Friday, November 29, 2013

Thanksgivukkah Blessing

Having been advised that I would be giving the blessing at the annual Thanksgiving dinner, I actually stole something from the internet prepared in advance. This blessing, slightly edited, comes from the Clergy and Comedians Torah Roundtable, and doesn't that sound like a terrific group? I do like how as the prayer progresses, I'm lured into something deeper and less shticky. But any prayer that gives thanks for Mel Brooks is OK by me.

A THANKSGIVUKKAH BLESSING

O Great Spirit, Who in Infinite Wisdom has brought together Chanuka and Thanksgiving. Thank You for giving Christmas a break from the Jews.

As we dine in the light of a menorah on kosher turkey and on latkes with a shmear of cranberry sauce, we recall two great movements for religious freedom, American and Jewish, the combination of which yielded Groucho Marx, Joan Rivers, Mel Brooks, Gilda Radner, Jon Stewart, Jerry Seinfeld and Sarah Silverman.

May we be blessed with more religious freedom and less religious certainty. May we be less inclined to laugh at others, and more prone to laughing at ourselves. May our leaders learn from our modern prophets – speaking in clubs and old films, on HBO specials and Comedy Central shows – who unite us in our humanity, humility and vulnerability.

May our tears of laughter allow us to be open and unsure, and may God bless all of us, who are just muddling through, making meaning as we can. And may our descendants celebrate the next Thanksgivukkah, in 77,000 years, in a world of laughter and joy.

Monday, November 25, 2013

Sermon for Christ the King Sunday (abridged)

On Friday, we marked the 50th anniversary of the death of a man who has had a lasting impact on our world. That man, of course, was C.S. Lewis. Although he wrote a great many works about Christian faith and life, he is probably best well-known for the Chronicles of Narnia, seven children's books that center on the magical world of Narnia, guarded and guided by Aslan, the Great Lion, son of the Emperor-Over-the-Sea.

Aslan is the Christ-figure for Narnia, as Lewis himself explained in a letter he wrote in 1961:
The whole Narnian story is about Christ...Supposing there really was a world like Narnia...and supposing Christ wanted to go into that world to save it (as he did ours), what might have happened? The stories are my answer. Since Narnia is a world of talking beasts, I thought he would become a talking beast there as he became a man here. I pictured him becoming a lion there because a) the lion is supposed to be the king of beasts; b) Christ is called 'the Lion of Judah' in the Bible.
I thought I would be able to do a lot to draw parallels between today's gospel reading of the crucifixion and the parallel plot point of Aslan's death on the Stone Table in The Lion, the Witch, and the Wardrobe, but I encountered an unexpected problem: It's very easy looking at Aslan to assume he is a king. He's majestic and powerful and gorgeous. When the White Witch binds him to the Stone Table, they make a point of mutilating and shearing Aslan to make him look less kingly. But one of the remarkable things about the kingly nature of Jesus is that he always looked ordinary. There was nothing in his appearance (so far as I know) to set him apart from anyone else. The only thing that sets Jesus apart from the two other men being crucified around him, the only thing that makes it easy to pick him out, is that there's a sign over his head, saying "This is the King of the Jews."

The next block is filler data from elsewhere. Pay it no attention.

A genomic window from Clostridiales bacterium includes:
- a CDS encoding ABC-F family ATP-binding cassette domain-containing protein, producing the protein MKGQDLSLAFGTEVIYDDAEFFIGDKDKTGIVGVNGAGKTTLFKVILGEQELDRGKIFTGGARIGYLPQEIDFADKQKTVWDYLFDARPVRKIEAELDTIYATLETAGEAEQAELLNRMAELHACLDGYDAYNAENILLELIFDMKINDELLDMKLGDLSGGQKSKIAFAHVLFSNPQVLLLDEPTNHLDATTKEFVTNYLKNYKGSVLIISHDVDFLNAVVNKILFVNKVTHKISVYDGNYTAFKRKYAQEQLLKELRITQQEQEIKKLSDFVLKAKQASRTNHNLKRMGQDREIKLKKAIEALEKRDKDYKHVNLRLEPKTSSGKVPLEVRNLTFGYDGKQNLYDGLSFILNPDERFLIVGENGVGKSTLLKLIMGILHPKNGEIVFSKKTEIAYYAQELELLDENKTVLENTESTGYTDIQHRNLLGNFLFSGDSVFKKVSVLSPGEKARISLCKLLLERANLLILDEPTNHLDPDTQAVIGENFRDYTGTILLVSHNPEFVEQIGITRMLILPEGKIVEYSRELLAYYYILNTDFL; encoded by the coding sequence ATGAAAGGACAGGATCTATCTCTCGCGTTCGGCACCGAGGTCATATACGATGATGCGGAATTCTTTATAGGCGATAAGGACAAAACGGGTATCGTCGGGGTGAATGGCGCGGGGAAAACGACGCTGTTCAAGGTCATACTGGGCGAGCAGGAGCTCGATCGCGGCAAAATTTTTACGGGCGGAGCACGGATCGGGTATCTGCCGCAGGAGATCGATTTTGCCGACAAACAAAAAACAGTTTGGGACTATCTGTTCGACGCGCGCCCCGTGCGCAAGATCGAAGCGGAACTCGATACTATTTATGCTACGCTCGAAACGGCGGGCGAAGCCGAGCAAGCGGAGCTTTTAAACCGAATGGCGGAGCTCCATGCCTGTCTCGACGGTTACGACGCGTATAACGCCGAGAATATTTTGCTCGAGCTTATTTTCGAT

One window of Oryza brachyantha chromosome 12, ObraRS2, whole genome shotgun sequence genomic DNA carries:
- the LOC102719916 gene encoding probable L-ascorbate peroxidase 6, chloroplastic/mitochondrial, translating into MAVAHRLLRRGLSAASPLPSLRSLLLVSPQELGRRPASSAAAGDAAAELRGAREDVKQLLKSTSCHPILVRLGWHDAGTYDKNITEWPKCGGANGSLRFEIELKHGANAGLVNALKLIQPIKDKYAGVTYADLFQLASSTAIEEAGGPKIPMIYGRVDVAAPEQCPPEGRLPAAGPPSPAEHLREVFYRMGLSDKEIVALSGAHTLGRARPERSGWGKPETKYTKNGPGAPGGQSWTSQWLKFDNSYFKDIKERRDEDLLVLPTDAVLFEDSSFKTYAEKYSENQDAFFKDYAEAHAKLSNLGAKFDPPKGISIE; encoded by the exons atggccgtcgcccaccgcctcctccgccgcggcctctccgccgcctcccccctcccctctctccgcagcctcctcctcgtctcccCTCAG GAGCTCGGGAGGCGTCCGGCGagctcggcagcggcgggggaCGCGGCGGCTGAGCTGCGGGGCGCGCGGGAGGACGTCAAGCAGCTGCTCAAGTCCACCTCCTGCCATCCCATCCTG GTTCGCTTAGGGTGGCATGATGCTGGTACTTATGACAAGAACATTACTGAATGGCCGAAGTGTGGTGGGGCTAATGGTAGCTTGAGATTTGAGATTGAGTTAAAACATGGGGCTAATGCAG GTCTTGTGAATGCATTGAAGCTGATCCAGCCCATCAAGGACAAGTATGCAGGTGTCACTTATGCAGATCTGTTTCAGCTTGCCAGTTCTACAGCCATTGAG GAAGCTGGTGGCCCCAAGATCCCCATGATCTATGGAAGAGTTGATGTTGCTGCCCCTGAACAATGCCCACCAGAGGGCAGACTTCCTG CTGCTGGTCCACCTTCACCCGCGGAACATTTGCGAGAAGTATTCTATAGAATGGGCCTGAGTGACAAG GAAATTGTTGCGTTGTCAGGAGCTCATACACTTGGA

I started wondering, what if C.S. Lewis had chosen instead to make Aslan a very ordinary animal. A dog, say -- not pure-bred. Just a mutt. A lab-pitbull mix, is what I was thinking. How would that have changed things?

Aslan is a wonderful character, but you have to admit, he looks kingly and noble from the get-go, all the more so when you're voiced by Liam Neeson. I wonder if one of the reasons -- one of the many reasons -- Jesus stirred up such violent passions against him is that he didn't look the part. He didn't look like a Lion of Judah; he looked like your average, skinny street dog of Nazareth.

But even though he didn't look the part, he still sounded the part. If you look at the two things Jesus says while on the cross, they sound mighty kingly, almost noblesse oblige: "Father, forgive them, for they do not know what they are doing," and "Today you will be with me in paradise." There's even some arrogance in that. Here he is, powerless and nailed down, and he still speaks as though it is in his power to dispense forgiveness and welcome.

Both in Narnia and in our world, people felt the need to cut the Christ down to size. In Narnia, is was because they did see his kingship; in our world, because they didn't see it at all.


Saturday, November 23, 2013

Mavis Batey

I break radio silence to bring you the wonderful story of Mavis Batey, a codebreaker at Bletchley Park who died on November 12 at the age of 92.
She was reading German at University College, London, when war broke out, and decided to break off her studies and become a nurse; but she was told that the country could make more use of her as a German linguist. “So I thought, great,” she recalled. “This is going to be an interesting job, Mata Hari, seducing Prussian officers. But I don’t think either my legs or my German were good enough because they sent me to the Government Code & Cipher School.”

And a good thing they did, too, because she, one other young woman named Margaret Rock, and Dilly Knox were responsible for cracking the code of the Abwehr Enigma machine, which in turn allowed for the success of the D-Day landings. Mavis is the one who "broke a message on the link between Belgrade and Berlin, allowing the reconstruction of one of the rotors." She was 20 at the time.